Quick Reviews: Fierce Tales - Savage Lands


Millhaven Press is a new publisher on the fantasy scene, but they already have quite a few anthologies to their credit. Savage Lands is the second volume in their Fierce Tales series, and contains five novellas. There’s no introduction and no editor listed, so let’s get right to the stories.

The collection starts off on the wrong foot with Michael Colangelo’s ludicrous “The Wizard of Xogg.” Two Norsemen are hired by a wizard named Karl to return a scepter that was stolen from Viola, Princess of Xogg. Considering the casual tone, sloppy prose, and overall implausibility of this story, I get the impression that Colangelo doesn’t take writing seriously at all. This reads like a transcription of a (very bizarre) children’s bedtime story that was made up on the spur of the moment. At least you can’t say it was predictable.

Thankfully, things pick up a bit with J. Manfred Weichsel’s Burroughs-inspired story, “We May Not Have Fire, But We Sure as Hell Have Fury.” While Vietnam vet George French is on an assassination mission in Guatemala, he gets double crossed. French ends up getting thrown into a volcano. The volcano is some kind of portal, and he awakes in a jungle filled with carnivorous vegetation and hostile snake men. He learns that he is in the distant future and these snake men, the Darskans, rule over the Americans, who are now weak and docile. French is determined to instill the revolutionary spirit into his fellow Americans. There’s some political commentary regarding immigration and failing democracies, but I’m not sure if it’s supposed to be taken at face value. The prose is on the rough side, which is surprising, because the other stories by Weichsel I’ve read were fairly well polished. Nevertheless, the story was entertaining and held my attention all the way to the end.

Next up is “Dreams of Gold” by Jeffery L. Blehar. An exiled man from the Plains seeks passage on Captain Jaffe’s ship to Letarkkan. A goblinoid race known as the Shrevkin are after the Plainsman because he stole a treasure map from them. The Shrevkin set fire to Jaffee’s ship, so he and the Plainsman flee from the city, led by a helpful urchin named Symon. The three follow the stolen map, which they believe leads to a legendary treasure hoard of a Sultan from the Forgotten Times. At 70 pages, this story takes up nearly a third of the book. It definitely would have benefited from some trimming.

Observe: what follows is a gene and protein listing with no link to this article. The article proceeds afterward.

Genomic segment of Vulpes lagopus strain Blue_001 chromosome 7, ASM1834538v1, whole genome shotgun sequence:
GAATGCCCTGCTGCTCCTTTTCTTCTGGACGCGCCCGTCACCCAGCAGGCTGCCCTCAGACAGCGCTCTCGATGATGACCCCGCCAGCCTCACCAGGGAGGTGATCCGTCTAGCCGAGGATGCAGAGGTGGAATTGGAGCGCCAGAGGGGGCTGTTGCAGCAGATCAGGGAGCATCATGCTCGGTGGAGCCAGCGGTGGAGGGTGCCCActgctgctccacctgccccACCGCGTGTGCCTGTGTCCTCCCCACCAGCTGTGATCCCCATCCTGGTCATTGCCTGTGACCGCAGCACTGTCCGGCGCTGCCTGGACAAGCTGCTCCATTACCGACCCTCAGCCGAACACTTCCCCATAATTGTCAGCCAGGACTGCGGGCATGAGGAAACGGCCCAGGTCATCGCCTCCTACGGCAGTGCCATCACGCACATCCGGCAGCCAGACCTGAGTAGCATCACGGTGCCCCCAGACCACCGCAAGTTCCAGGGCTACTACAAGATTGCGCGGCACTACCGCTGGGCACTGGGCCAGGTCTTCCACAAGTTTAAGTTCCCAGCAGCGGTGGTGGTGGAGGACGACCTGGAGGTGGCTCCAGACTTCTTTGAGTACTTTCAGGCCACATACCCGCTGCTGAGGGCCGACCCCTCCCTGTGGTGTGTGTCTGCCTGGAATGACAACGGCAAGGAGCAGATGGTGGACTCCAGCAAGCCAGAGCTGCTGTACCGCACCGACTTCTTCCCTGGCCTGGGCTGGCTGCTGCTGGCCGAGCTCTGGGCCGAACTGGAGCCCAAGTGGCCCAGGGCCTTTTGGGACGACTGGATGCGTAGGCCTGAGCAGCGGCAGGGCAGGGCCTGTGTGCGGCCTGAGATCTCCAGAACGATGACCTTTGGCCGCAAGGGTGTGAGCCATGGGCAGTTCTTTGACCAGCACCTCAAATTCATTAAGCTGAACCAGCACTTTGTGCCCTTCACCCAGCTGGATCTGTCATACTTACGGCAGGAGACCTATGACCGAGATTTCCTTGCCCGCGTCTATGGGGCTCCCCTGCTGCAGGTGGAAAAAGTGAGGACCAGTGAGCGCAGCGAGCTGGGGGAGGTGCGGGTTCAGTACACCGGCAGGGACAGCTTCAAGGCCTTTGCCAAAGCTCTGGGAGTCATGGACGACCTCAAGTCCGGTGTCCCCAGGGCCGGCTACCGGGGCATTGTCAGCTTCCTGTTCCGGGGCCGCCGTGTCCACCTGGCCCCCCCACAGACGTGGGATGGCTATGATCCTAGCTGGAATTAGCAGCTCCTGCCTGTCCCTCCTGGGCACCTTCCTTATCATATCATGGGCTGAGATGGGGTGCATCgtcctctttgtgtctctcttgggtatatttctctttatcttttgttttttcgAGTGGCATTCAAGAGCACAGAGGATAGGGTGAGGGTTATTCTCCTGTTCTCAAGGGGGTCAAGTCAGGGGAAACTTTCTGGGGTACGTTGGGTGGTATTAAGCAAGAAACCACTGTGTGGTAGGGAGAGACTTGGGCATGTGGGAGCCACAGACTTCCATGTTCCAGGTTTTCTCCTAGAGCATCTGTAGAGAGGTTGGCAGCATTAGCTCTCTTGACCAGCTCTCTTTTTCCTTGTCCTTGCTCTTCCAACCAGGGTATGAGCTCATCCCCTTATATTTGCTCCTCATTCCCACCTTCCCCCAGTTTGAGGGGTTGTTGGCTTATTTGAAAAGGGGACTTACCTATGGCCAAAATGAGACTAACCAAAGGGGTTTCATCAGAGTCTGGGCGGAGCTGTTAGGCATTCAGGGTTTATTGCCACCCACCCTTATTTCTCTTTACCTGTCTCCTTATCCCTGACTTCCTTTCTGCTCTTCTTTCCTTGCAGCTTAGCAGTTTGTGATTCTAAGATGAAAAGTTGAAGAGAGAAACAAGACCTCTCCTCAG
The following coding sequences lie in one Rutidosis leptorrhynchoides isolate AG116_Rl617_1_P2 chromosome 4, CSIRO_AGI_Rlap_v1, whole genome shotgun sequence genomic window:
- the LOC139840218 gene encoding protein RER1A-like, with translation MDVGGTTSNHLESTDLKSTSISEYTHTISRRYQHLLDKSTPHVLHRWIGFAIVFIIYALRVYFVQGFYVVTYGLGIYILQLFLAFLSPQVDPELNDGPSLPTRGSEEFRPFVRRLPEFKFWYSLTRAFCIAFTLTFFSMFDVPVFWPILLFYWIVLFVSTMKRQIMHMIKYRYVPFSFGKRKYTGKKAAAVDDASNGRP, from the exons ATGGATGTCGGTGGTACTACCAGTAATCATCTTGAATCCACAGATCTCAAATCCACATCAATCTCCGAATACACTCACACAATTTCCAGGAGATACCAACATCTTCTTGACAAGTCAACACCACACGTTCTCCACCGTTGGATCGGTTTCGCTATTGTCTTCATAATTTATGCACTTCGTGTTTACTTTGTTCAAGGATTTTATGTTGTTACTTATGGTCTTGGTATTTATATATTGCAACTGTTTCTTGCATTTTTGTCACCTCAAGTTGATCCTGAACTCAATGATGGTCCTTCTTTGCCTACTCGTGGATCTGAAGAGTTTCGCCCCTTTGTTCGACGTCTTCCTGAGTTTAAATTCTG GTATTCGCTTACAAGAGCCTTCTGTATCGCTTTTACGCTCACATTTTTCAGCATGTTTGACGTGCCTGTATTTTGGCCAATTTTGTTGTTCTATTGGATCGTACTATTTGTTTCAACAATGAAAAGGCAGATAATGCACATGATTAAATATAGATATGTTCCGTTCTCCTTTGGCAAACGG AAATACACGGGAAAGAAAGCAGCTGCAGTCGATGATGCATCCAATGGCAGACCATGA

Now we get to the good stuff. In Misha Burnett’s “Nox Invictus,” a company of Roman legionnaires stationed in England is slaughtered under mysterious circumstances. Captain Marius interrogates a local, who claims the act was committed by “people of the night.” Marius’ interpreters have difficulty understanding his outlandish claims. “A dark land. Not under the ground, but… behind the air? In another land where there is no sun.” Marius and his men follow a trail to a cave containing a small tunnel. When they pass through, they discover there was far more truth to the villager’s statements than they thought. This was an excellent story. The “dark land” reminds me in some ways of C.L. Moore’s “Black God’s Kiss.” The inhabitants aren’t as bizarre as those in Moore’s story, but they are certainly strange—and deadly.

The final tale is “The Wizard and the Tower Keep” by D.R. Lackner. The story is based on lyrics by Lackner’s epic metal band Legendry. A man from Earth is transported to another world with few memories of his past life. He does not even remember his name. He recovers a powerful artifact known as the Eye of the Kings from the dungeons of Evermorn. The tyrannical wizard Vael desires it so he can gain unfathomable power. Lackner is the only author in the book who attempts exotic prose like the greats of Weird Tales wrote, and the story is much better for it.

I hope Millhaven becomes more selective in the future. If the first three stories in Fierce Tales were as good as the last two, it would be a must-read for fans of sword and sorcery.